With the exception of Guide Mike (headed to Florida), we were all booked on the same connector that would take us to Salt Lake City as a jumping off point to lands beyond. So it was there, in the bosom of Donny Osmond country, that we would say our final good-byes as Guide Chris headed to the West coast, the Other Family headed to the East coast, and my family headed for Detroit. It was hard not to get a little choked up.

We had very little time in Salt Lake - just enough to grab sandwiches for our 3.5 hour flight to Detroit. From there, we had another 2.5 hours or so before we'd see London, Ontario through our van's windshield. In between was a border crossing that would be less than uneventful (thankfully!). And if I had any doubts that our vacation adventure was truly over, nothing says 'welcome home' like dragging the trash to the curb at 2:30am.

In the following days and weeks (and months!), it was the usual vicarious thrill of organizaing hundreds of pictures, editting hours of video, and mustering the trip report muse - all for the chance to relive those wonderful Southwest Splendor days. It's mid-November right now, and I can scarcely believe it's been 2.5 months since we saw that sliver of Old West.

Oh what I wouldn't give for some dry heat right about now...

Saturday, November 13, 2010

SWS Day 7 - Gather 'Round the Campfire

Monday, August 30, 2010 - Another magnificent RCL breakfast experience and another half-day of free-time to channel our inner cowpokes. The morning would be spent on horseback - surveying the scenery in the environs of Red Cliffs Lodge. We headed over to the RCL stables around 8:30am and found a few familar ABD faces mixed in with the faces of other RCL guests. In total, we were a posse of 16 Guests and 3 Guides.

After signing the obligatory if-you-die-no-one-gets-sued waivers, we were each issued a saddlebag to hold our water bottles and cameras while on the trail. Those who wanted one were free to select a helmet, also. One of our Guides (Jill) used some mystical combination of the rider's size and temperment to match each person to a specific horse. In all, the entire process took (maybe) 20 minutes to complete.

Once everyone was mounted up, we all received a quick lesson on how to ride a trail horse. It's at this point where I should come clean: my expectations for the morning were pretty low. First off, my experience with trail horses was such that I fully expected to fall asleep somewhere on the trail. Secondly, my kids both ride horses regularly - one of my brats being a competition show-jumper. So my fear was that they would not have a thrilling experience on the RCL 'back forty'. Remember this.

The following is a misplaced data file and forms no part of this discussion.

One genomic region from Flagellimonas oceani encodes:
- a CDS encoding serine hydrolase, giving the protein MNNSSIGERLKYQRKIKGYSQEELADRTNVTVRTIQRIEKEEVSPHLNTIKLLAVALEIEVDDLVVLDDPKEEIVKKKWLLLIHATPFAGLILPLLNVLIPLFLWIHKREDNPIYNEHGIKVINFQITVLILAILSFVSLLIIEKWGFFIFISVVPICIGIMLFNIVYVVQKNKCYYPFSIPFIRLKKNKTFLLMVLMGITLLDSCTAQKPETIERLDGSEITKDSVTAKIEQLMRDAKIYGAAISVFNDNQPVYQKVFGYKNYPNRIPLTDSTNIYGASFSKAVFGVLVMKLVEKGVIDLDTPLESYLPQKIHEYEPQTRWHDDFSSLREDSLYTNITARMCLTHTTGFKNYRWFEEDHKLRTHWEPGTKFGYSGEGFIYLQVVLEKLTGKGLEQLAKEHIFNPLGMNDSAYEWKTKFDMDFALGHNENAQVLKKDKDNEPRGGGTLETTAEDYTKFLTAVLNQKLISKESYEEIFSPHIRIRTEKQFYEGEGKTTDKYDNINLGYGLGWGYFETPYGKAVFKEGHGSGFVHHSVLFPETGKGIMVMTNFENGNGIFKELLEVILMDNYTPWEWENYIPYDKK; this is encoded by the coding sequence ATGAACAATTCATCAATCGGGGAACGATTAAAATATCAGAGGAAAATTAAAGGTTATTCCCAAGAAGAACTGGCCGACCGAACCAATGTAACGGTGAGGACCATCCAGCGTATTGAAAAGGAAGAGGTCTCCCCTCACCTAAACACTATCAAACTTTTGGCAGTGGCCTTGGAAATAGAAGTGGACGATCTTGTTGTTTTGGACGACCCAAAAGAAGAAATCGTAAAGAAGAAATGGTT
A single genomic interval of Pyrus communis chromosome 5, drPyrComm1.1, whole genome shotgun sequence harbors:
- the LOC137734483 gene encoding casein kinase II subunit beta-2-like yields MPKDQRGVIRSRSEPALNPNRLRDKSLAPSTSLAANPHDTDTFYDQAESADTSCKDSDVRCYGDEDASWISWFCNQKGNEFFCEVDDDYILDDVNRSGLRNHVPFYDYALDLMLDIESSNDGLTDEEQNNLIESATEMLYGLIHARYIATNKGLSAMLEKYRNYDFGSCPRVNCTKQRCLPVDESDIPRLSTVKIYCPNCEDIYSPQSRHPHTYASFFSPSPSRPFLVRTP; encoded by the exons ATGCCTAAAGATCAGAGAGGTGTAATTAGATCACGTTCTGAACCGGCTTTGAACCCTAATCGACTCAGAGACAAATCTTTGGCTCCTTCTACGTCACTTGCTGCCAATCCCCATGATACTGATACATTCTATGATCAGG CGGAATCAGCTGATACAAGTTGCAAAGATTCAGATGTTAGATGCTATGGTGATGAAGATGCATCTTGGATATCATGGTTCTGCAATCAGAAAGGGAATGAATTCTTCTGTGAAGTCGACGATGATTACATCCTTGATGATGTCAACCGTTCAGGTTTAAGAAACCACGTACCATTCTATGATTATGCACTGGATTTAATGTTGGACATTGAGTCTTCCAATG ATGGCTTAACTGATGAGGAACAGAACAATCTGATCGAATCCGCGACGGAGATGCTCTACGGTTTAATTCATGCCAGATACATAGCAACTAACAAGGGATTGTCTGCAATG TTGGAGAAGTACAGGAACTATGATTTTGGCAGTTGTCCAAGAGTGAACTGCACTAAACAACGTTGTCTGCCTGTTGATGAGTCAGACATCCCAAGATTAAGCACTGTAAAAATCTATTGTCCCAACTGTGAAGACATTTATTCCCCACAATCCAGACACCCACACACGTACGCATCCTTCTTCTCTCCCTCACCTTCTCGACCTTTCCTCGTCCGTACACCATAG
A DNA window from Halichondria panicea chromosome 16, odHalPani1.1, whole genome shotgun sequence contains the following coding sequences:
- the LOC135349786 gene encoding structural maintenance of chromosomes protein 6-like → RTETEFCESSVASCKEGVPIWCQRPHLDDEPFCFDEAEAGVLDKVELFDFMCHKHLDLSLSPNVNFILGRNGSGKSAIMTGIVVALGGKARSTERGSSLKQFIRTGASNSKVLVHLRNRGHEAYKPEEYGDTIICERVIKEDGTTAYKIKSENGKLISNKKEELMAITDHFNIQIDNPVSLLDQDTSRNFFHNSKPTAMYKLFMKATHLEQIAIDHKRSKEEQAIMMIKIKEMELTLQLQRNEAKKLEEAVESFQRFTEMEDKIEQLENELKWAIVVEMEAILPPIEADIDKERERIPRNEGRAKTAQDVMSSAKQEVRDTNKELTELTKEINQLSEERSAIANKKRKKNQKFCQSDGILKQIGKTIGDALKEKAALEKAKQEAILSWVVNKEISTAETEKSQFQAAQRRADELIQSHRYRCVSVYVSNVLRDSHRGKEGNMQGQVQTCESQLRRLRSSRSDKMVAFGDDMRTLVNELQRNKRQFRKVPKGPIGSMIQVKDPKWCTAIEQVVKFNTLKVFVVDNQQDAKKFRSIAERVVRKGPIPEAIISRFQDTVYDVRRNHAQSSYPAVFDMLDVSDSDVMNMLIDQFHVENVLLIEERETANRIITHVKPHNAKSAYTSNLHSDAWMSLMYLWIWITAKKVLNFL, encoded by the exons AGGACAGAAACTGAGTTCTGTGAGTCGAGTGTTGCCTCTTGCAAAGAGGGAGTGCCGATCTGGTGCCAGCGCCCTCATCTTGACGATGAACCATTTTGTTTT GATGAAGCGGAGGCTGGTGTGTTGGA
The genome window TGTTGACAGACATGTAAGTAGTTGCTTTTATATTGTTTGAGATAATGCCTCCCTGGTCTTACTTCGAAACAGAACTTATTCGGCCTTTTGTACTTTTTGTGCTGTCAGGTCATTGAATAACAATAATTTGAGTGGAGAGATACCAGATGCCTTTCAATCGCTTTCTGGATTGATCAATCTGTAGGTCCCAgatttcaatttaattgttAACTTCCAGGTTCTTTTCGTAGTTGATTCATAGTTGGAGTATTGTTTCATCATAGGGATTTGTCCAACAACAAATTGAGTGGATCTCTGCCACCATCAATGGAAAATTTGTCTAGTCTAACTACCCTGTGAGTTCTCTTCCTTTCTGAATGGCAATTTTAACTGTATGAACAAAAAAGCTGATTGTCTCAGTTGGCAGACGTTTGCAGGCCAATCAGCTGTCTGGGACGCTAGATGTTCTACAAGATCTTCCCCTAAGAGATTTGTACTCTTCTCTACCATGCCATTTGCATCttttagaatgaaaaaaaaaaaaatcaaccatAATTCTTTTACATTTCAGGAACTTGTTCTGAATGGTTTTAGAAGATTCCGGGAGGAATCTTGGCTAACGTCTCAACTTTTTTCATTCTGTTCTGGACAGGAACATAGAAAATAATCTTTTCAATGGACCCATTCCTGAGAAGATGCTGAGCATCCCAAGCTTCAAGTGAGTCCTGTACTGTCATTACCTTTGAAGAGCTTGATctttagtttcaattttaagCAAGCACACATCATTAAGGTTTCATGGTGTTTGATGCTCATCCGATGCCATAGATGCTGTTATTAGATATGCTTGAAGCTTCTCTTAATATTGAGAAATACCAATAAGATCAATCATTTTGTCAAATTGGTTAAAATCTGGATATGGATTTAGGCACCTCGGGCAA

Off we went, single file, down the trail that these horses knew so very well (my steed, Rebel, included). Within 10 minutes, 3 things became apparent. One, the scenery around the RCL spread was absolutely stunning to a SW Ontario boy like me. Second, the horses would require some amount of rider control. And third, the trail was actually much more challenging than I had even hoped for.

 A gentle part of the trail.

For 2 hours we followed the rocky, twisting trail. Up the hills and down the hills we went - sometimes steep and slightly thrilling, sometimes gentlly rolling. The horse knew the way, of course, but that did not prevent the occasional stumble and slip on the rocky terrain - just to keep things dangerous for teh tourists. All along the way, our Guides kept everyone safe and entertained with stories, jokes, and genuine interest in their charges.

 Cowboys and Cowgirls need to rest, too!

It was a pretty great morning, and I was sad to find the creek we were following (in the water, that is) would lead us back to the stables. We brought our horses into the corral where the Guides instructed (and assisted) everyone in the delicate dance that is 'dismounting a horse'. I bid so long to Jill (slyly palming her a tip) and we shuffled back to our room to clean up before heading to the RCL BBQ area for lunch.

The afternoon took us back onto the ABD agenda: rafting on the Colorado River! Dan and his coach drove us all down to the put-in spot up-river from RCL. There we were met by our rafting Guides who helped us all find the proper sized life-jacket (no helmets needed that day). We split our small group between 2 large rafts - each with one ABD Guide and one rafting Guide.

Being late in the season, that stretch of the Colorado was pretty shallow and devoid of white-water (late Spring/early Summer are better times). That, coupled with very strong headwinds, meant we would all be doing a lot of paddling through the afternoon. Lest anyone feel sorry for the likes of me, our rafting Guide (Malaya) had the hardest job of all: manning 2 long oars from a perch on the stern of our raft.

Water warfare on the mighty Colorado River.

Over the span of a few hours, we paddled a bit, rested a bit, looked at stunning vistas, and took a lot of pictures. As is rafting tradition, we tried to make life difficult for the other raft by splashing and catcalling when the opportunity arose. A few paddlers even braved the chilly water - some, like Guide Chris, even trying a backflip off the bow! But eventually the fun had to come to an end, and there was the put-out spot with towels and a coach waiting for us. It was back to the RCL - and time enough to prepare for the evening's ABD Farewell Dinner.